Tenneco Solar Farm

The former Federal-Mogul brake-production facility at 2410 Papermill Road in Winchester, which is now owned by Tenneco, is seen on Tuesday morning. Tenneco has proposed converting the 44.8-acre property into a solar farm.

WINCHESTER — For the first time in a decade, there is hope that something new could be coming to the former Federal-Mogul production facility at 2410 Papermill Road.

The Winchester Economic Development Authority (EDA) was advised on Tuesday morning that a $49,900 state grant has been awarded to the current owner of the 44.8-acre site, Tenneco of Lake Forest, Illinois, to evaluate the property and determine if it could be used for a solar farm that would generate electricity for nearby businesses or surplus power for Shenandoah Valley Electric Cooperative, which is the utility company that serves Winchester.

The study of the Tenneco brownfield — a word that refers to land tainted with hazardous materials, pollutants or contaminants from previous manufacturing processes — is expected to begin within the next few weeks and will take up to four months to complete.

The manufacturing facility at 2410 Papermill Road produced Abex-brand brake pads and components from 1947 to 2013. The plant operated as Abex Friction Products until it was acquired by Federal-Mogul in 1998. Twenty years later, in October 2018, Federal-Mogul was bought out by Tenneco.

Tenneco's Winchester property has been problematic for both the company and the city. When the brake-production facility closed in 2013, hazardous materials that had been leeching into the soil for 66 years were left behind.

According to a United States Environmental Protection Agency (EPA) report on the site, lead and asbestos were used in the factory's manufacturing process until 1988, but those contaminants were subsequently contained and managed in landfills on the property. Of bigger concern to the EPA was a solvent known as trichloroethene (TCE) that had been used by Federal-Mogul and which threatened to contaminate groundwater.

In December 2018, the EPA and the Virginia Department of Environmental Quality completed an extensive process to clean up or contain the hazardous materials. The landfills with lead and asbestos are fenced in, have protective coverings above and below ground and are prohibited from being excavated or disturbed, and the use of groundwater at the site has been restricted until all the remaining contaminants in the soil have broken down.

"There are monitoring wells on site to ensure that it [the contaminants] isn't leaking out or going anywhere," City Manager Dan Hoffman said on Tuesday.

Due to the hazardous materials that remain in the soil, the EPA has prohibited the Federal-Mogul campus from being developed for residential purposes. The property can be used for limited commercial applications but, until now, Tenneco has shown little interest in redeveloping or selling the site.

About three months ago, Tenneco came up with the idea of building a solar farm at 2410 Papermill Road and asked the Winchester EDA to apply on its behalf for a $49,900 Virginia Brownfields Restoration and Economic Redevelopment Assistance Fund Site Assessment and Planning Grant from the Virginia Economic Development Partnership. The grant, which can only be sought by a government agency, was approved by the state earlier this month and will be used by Tenneco to conduct a feasibility study to determine if an array of solar panels can be safely installed and operated on the property without disturbing the subsurface contaminants.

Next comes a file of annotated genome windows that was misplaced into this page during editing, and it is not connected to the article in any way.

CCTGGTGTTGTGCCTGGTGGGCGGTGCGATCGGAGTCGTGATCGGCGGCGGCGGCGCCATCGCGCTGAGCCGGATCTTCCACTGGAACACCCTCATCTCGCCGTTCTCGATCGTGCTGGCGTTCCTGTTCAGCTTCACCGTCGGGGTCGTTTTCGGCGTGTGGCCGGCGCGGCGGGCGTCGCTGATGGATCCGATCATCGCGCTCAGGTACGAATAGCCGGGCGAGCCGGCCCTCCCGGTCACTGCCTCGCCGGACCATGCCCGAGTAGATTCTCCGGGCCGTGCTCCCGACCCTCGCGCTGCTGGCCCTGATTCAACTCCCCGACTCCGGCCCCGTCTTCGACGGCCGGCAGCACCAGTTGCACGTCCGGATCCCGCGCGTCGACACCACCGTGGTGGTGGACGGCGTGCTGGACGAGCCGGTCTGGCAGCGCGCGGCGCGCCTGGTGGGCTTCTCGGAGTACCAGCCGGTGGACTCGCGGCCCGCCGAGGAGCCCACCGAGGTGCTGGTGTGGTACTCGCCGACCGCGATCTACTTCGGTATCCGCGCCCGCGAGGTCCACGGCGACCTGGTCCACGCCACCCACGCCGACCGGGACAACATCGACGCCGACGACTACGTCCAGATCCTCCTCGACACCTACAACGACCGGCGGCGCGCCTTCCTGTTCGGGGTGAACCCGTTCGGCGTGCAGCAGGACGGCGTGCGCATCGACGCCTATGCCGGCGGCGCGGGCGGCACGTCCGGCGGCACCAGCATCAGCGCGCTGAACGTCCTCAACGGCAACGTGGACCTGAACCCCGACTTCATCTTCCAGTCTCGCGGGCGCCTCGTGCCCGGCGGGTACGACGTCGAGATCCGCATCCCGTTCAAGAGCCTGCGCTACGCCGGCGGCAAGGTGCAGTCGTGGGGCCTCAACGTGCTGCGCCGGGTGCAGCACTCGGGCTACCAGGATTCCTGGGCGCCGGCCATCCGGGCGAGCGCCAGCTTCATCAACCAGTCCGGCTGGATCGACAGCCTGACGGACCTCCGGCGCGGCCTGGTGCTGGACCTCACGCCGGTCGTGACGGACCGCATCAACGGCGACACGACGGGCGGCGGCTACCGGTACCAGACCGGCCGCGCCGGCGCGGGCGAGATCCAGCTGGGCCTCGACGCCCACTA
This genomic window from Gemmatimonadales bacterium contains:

"There's a state [Department of Environmental Quality] program, Brightfields, that helps transition brownfield sites to sites that have solar installations and create clean energy," Winchester Development Services Director Shawn Hershberger said on Tuesday.

Hershberger announced earlier this month that he is leaving his position with the city on May 27 to accept a job with the private firm Energix Renewables, an Arlington-based company that develops and constructs renewable energy production facilities (i.e. solar and wind power) for local governments. On Tuesday, Hershberger said his decision to join the staff of Energix is totally unrelated to Tenneco's plan to build a solar facility, and that Energix would most likely not be interested in a project that is relatively small when compared to the installations it has overseen in other municipalities.

"This stems from ongoing conversations with the property owner to try to figure out some sort of resolution," Hershberger said about Tenneco's solar farm proposal. "The concept actually came from the engineering firm that they work with."

That firm is CHA Companies Inc. of Albany, New York. A message left on Tuesday morning with CHA Senior Project Manager Tricia Cioni, who worked with the EDA on the grant application, was not returned by late Tuesday afternoon.

If the feasibility study determines that a solar farm could safely operate on the 44.8-acre Tenneco site, Hershberger said Tenneco would then decide if it wants to install and operate the solar farm itself or have another company lease the property to install and manage a solar energy system.

"It will probably be at least a few years before there's any real action," Hershberger said.

Earlier this year, Winchester implemented regulations governing where and how solar energy systems can be used. According to the policy, the Highway Commercial (B-2) zoning already in place at 2410 Papermill Road would allow for the operation of a solar farm.

— Contact Brian Brehm at bbrehm@winchesterstar.com

(2) comments

Mr Incredible

Have fun getting the glare study for the airport approved.

Catherine Giovannoni

Great use for that property.

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